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Selva Vins

It was a Monday morning in the Marc Fosh kitchen when I bounded in with some good news, "Guys this Sunday we are going to visit a winery in Selva!" I thought this would get them all fired up for the week! David was on the pass finishing the last details of the mise en place, he smiled at me; Daniela and Alfonso answered me with a look of assent and emotion at the same time. "That's going to be really cool!" they responded, never losing their attention from the to-do list.


I guess as a sommelier a trip to a winery is always going to excite me… that anticipation of something new, an unexpected wine that is going to set my senses alive.

Probably in our imagination when we think of visiting a winery, we imagine enormous hectares of vineyards, a huge stately home with several barrels for aging wine, large technological artifacts whose use is difficult to understand, and abstract terms such as "assemblage" or "batonnage "... well, forget all this.

On Sunday morning, after getting lost at least three times in the fields of Selva, we finally arrive in front of a wooden gate with a sign on the side that mentions "Selva Vins". 

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Sommelier at Marc Fosh:

Giorgia Sacaramella



Carlos Rodriguez Furthman (winemaker and founder), his wife Barbara and Reg Ward (social manager and co-founder) were waiting for us, smiling and almost more excited than we were. We jumped in and immediately we have been surrounded by rock'n'roll music and the wild side of the "cave" - as Carlos likes to call it - where 12 different wines are well bred under the same philosophy:  the use native varieties, minimum type of intervention, giving space to Carlos's creativity, always respecting the true essence of the grapes.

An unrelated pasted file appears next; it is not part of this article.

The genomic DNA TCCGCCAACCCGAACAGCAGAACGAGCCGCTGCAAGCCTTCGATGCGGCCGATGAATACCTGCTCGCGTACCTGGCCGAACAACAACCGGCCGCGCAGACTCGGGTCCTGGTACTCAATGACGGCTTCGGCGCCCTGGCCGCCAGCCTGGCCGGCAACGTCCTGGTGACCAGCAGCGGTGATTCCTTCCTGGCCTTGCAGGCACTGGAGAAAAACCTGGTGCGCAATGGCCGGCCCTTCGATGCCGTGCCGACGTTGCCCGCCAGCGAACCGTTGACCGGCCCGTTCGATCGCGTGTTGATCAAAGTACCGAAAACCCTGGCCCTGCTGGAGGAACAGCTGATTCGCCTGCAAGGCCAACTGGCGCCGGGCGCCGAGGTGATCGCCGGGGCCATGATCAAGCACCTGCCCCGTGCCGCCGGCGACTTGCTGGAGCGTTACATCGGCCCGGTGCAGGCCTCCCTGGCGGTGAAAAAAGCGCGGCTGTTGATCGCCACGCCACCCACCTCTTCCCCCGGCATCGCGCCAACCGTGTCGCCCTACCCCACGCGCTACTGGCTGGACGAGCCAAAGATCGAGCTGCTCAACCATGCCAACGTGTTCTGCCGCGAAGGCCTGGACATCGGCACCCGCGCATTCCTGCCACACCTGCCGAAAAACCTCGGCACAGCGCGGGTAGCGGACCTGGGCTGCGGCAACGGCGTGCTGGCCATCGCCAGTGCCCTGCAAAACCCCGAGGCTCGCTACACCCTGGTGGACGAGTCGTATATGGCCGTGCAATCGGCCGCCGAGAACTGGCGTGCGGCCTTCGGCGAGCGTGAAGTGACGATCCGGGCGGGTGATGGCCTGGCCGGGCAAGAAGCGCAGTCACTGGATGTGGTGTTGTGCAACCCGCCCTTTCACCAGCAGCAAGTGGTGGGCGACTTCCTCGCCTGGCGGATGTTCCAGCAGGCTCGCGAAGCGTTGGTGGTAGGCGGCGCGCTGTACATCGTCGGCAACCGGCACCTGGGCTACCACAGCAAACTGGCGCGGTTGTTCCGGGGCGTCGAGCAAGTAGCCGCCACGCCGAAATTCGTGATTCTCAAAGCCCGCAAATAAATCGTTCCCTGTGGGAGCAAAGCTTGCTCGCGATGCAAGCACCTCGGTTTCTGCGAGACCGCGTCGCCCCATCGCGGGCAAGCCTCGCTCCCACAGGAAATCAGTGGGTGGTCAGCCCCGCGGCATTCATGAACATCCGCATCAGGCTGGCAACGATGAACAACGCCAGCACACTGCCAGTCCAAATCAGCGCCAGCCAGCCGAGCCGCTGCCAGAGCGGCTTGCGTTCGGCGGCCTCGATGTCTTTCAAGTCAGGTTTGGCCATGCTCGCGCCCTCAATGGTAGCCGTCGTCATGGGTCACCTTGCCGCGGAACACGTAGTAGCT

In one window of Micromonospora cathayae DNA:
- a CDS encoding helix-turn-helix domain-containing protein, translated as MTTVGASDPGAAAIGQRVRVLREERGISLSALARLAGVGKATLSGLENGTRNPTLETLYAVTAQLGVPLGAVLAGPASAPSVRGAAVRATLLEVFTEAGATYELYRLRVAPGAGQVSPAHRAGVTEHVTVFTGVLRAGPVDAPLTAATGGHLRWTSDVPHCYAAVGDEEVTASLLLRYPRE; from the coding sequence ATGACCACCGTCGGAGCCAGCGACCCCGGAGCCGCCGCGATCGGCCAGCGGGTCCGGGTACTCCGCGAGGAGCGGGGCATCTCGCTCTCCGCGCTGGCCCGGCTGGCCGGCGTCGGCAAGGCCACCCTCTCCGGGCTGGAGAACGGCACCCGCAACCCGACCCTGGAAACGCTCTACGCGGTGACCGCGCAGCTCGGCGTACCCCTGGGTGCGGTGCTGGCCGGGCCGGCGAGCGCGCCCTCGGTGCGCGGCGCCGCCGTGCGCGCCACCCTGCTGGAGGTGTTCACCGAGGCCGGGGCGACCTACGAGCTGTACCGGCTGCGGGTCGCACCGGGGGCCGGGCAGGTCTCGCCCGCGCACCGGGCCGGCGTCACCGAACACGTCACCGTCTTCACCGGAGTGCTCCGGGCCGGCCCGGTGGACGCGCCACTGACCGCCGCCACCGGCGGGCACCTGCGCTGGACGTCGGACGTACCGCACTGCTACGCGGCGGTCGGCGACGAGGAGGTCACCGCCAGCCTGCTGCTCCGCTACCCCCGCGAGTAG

All this within 20sqm of space, in a garage, better said, where we barely fit. We were surrounded by small stainless steel containers full of must, we talked about the present and the future, new projects and we tasted, more and more surprised, the treasures that Carlos and Reg were serving us little by little.

Among the wines we tried – a monovarietal Prensal without filtering or clarifying, a Natural Sweet Malvasia with passage in chestnut wood and a Gorgollassa that we all fell in love with, one of the wines that most caught our attention was a Clarete.

“We are the first Clarete producers on the island”, said Carlos proudly, showing us the bottle. Many were made of stone.


“What’s a Clarete?” A Clarete is a wine very similar to a light red, but created with a good proportion of white grapes, so the result is an almost pinky wine with little color. 

In this case we are talking about 80% white must (Premsal from a 15-year-old vineyard in the Fellanitx area) and 20% red grapes with skins (Mantonegro from a young vineyard in Pollença), but what really counts is the final result: a versatile wine, which stands out for its flexibility, with aromas of white flowers on the nose, while in the mouth it surprises us with a good point of acidity and greater bitterness than in a rosé, but always very fresh and easy to drink.

When Marc and David presented me with this week's lunch menu, one dish in particular - a yellow gazpacho with marinated salmon, avocado emulsion and amaranth - immediately catapulted me to that Sunday, when words were not enough, when our eyes spoke for themselves and between each glass, our palate asked aloud to return to the freshness and minerality of the "first Majorcan Clarete", on a Spring day that we never wanted to end.

Website: Selva Vins

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